Ali Adler, co-creator (with Ryan Murphy) of The New Normal, says it’s “just a show about a family.” But when the expectant parents are two dads, and their surrogate mom brings her always amazing daughter and frequently appalling grandmother into the mix, things get complicated (and controversial).
The new NBC series stars Andrew Rannells (The Book of Mormon) and Justin Bartha (The Hangover) as the parents-to-be. Ellen Barkin plays the jaw-droppingly prejudiced Nana to Georgia King’s open-minded and fresh-start-seeking single mom — and her Archie Bunker-meets-Sue Sylvester-verbal onslaught isn’t going to end anytime soon. Tonight (the show airs at Tuesday nights at 9:30), for example, “you’ll see another side of Jane, but she’ll never become that cuddly Nana,” Adler said.
Adler recently spoke with reporters about the show. Here are some excerpts from the conversation:
Hollywonk: What do you do to avoid self-censorship? I’m sure there are others who are willing to tell you when they think you’ve gone too far, but how do you avoid doing that for yourself?
Ali Adler: Well, I think that’s the trick. This is a lofty analogy — but a chef has to taste his own food and enjoy it. And we hope that many other people enjoy it as well. But if we start second guessing ingredients then, you know, you have to please yourself first.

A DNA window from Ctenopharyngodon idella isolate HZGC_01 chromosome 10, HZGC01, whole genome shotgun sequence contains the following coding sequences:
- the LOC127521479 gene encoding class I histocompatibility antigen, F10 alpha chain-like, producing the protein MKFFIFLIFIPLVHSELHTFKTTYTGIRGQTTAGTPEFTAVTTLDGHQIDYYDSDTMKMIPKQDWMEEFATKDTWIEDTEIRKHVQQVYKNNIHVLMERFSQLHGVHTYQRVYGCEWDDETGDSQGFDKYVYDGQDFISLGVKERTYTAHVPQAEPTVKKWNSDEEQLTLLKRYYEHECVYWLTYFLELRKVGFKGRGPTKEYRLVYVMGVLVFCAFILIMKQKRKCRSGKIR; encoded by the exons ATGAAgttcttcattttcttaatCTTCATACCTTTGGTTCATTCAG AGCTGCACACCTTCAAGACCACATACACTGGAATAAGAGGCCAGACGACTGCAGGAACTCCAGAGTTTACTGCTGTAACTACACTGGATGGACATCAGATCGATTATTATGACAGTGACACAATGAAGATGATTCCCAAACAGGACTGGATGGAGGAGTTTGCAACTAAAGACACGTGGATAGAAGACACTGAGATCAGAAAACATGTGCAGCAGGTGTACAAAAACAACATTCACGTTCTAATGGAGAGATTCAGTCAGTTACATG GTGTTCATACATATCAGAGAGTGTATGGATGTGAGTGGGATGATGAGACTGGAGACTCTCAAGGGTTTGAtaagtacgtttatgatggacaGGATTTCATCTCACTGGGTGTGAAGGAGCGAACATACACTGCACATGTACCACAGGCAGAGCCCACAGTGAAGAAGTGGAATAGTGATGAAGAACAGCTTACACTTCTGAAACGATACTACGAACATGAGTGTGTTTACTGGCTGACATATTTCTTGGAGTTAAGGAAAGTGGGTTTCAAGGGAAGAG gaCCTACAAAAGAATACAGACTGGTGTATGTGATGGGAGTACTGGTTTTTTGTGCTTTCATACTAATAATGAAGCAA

And I think we are across-the-board, equal-opportunity offenders and if we are overly sensitive to one group and not another, that to me is actually true racism, or homophobia, or gender blindness, or whatever. So like if we’re cutting across the board equally and we are representing, you know, Jane’s political beliefs, and we’re representing Bryan and David’s political beliefs, it’s just we’re trying to present all these without true bias.
Hollywonk: Characters in The New Normal talk to the camera sometimes, which seems more and more like an accepted shorthand in comedies. Do you feel like that needs to be “explained,” like with the actual documentary crew on The Office? Or do you feel like the TV audience just sort of accepts that this happens sometimes?
Adler: I just think we’re giving people, you know, comedic privilege into a voice that you wouldn’t normally notice or see. And you’ll see in upcoming episodes that it’s, you know, its strangers, its friends of our couple. And you’ll just get their internal point of view that you wouldn’t normally get to be privileged to hear. So it just provides a new way to explore comedy. …
I think we’re finding ways, with The New Normal, to express story quickly. You know, it’s 21 and a half minutes of fictional story to tell. So in ways, like in the pilot, we saw these two camera interviews. Or the voice over to the baby. Or flashbacks. We’re finding different little candies that we like to put into the show to show quickly, and with great emotion, emphasis to our point.
— Stephanie Reid-Simons